In part one of “Rising Chinese Redback Could Overtake Debased Greenback” published on Financial Sense in July of this year, we reviewed the major tectonic shift that is happening in the global currency markets with the rise of the Chinese currency, also known as the Redback or Renminbi (RMB).
This rise of the renminbi is starting to get focus in the mainstream media this week with the announcement from the U.S. China Economic and Security Review Commission’s 406 page published report to the U.S. Congress that said “it is no longer inconceivable that the RMB could mount a challenge to the dollar, perhaps in the next five to ten years.”
There is also now now open talk in the Chinese press of the eventual replacement of the USD by the RMB. In part one of this article, we talked about the major macro economic factors that would lift up the RMB and overtake a collapsed U.S. Dollar.
These major macro economic factors are massive government and trade surpluses, a high growth economy and a new China that has become creditor to the world as well as the world’s largest trading nation. We also talked about how large Multinationals are now holding some cash reserves in RMB and how foreign Central Banks have ordered RMB as well to hold as a reserve currency.
Since Part 1, there have been several major new developments. Nigeria announced they are moving 10% of their currency reserves into RMB and suggested they might move oil sales to China into RMB. Philippine Finance Secretary Cesar Purisima said in an interview on Sept. 3 that buying the yuan may be “prudent.” The Chinese government also announced London as an official offshore center in which to internationalize the RMB.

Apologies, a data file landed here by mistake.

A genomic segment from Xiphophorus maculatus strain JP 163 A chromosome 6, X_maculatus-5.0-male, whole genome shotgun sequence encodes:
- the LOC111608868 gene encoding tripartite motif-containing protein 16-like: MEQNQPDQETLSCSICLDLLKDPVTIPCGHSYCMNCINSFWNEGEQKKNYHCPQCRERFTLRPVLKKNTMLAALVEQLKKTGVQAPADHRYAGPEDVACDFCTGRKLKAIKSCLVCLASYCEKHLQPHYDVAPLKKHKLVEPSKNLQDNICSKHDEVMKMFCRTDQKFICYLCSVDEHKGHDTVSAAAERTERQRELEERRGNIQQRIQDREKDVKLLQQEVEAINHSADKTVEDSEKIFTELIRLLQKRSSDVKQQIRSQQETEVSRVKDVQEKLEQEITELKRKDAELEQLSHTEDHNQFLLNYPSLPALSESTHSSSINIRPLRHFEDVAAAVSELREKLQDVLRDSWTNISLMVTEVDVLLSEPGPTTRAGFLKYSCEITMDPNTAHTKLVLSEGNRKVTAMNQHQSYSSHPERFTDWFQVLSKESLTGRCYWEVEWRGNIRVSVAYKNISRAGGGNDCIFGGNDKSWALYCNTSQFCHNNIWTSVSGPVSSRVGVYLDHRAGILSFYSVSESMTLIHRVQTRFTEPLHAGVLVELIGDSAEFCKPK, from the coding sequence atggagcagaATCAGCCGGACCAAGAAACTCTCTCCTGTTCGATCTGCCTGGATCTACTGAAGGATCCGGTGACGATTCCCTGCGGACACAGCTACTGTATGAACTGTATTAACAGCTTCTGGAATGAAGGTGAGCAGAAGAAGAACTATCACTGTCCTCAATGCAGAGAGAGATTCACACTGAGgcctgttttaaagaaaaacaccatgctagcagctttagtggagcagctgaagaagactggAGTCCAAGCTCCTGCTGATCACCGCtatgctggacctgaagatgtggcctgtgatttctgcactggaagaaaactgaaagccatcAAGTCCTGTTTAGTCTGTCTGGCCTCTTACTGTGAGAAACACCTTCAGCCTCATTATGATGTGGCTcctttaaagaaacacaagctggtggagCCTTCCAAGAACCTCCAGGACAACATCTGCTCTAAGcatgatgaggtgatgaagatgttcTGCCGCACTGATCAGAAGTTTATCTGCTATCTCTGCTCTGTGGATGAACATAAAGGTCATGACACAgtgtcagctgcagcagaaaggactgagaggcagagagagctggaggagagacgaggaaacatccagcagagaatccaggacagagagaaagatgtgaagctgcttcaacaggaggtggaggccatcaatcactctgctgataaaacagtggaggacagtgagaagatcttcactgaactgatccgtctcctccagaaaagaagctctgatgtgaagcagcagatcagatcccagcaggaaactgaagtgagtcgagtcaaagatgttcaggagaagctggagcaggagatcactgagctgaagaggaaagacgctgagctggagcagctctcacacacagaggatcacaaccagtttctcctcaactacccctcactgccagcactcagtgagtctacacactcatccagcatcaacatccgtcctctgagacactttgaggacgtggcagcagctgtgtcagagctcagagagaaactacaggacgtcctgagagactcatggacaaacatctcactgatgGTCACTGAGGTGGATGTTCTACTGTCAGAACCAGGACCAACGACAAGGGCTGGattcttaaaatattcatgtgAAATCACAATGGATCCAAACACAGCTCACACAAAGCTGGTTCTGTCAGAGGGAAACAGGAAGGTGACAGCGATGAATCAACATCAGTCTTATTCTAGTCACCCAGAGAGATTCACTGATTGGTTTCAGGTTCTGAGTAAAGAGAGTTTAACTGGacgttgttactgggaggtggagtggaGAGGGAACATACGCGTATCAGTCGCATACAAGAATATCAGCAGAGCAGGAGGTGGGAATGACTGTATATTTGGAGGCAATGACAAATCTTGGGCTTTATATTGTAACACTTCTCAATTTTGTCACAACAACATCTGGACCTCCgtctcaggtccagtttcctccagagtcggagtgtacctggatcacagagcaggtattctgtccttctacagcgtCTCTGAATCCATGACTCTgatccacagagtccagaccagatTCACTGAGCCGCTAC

We have no doubt that the RMB will be mostly convertible by 2015, as it is clear China is rapidly accelerating convertibility.
In Part 2, we examine the mechanics of the 3 step process stated by China to make the RMB convertible. The steps to making the RMB convertible are identified by Chinese monetary authorities as follows:
Step 1: Is to make the RMB a global trade settlement currency
Step 2: Is to make the RMB an international investment/debt currency
Step 3: Is to make the RMB an international reserve currency
Step 1: Making the RMB a Global Trade Settlement Currency
Making the renminbi a global trade settlement currency will happen through emerging markets. China’s trade with emerging markets represents roughly 55% of China’s foreign trade. This number is sure to grow as emerging economies continue to grow faster than the so called “developed” economies. Despite China’s huge trade flows with emerging economies most of this business is conducted in USD.
China would like to switch this trade with emerging markets from dollars into renminbi. China has actively started this process. Currency agreements have been signed with a host of emerging market countries and more are on the way.
In addition to the table below, there are future currency swap agreements under discussion with the Philippines, Vietnam, Brazil, Thailand, and other countries.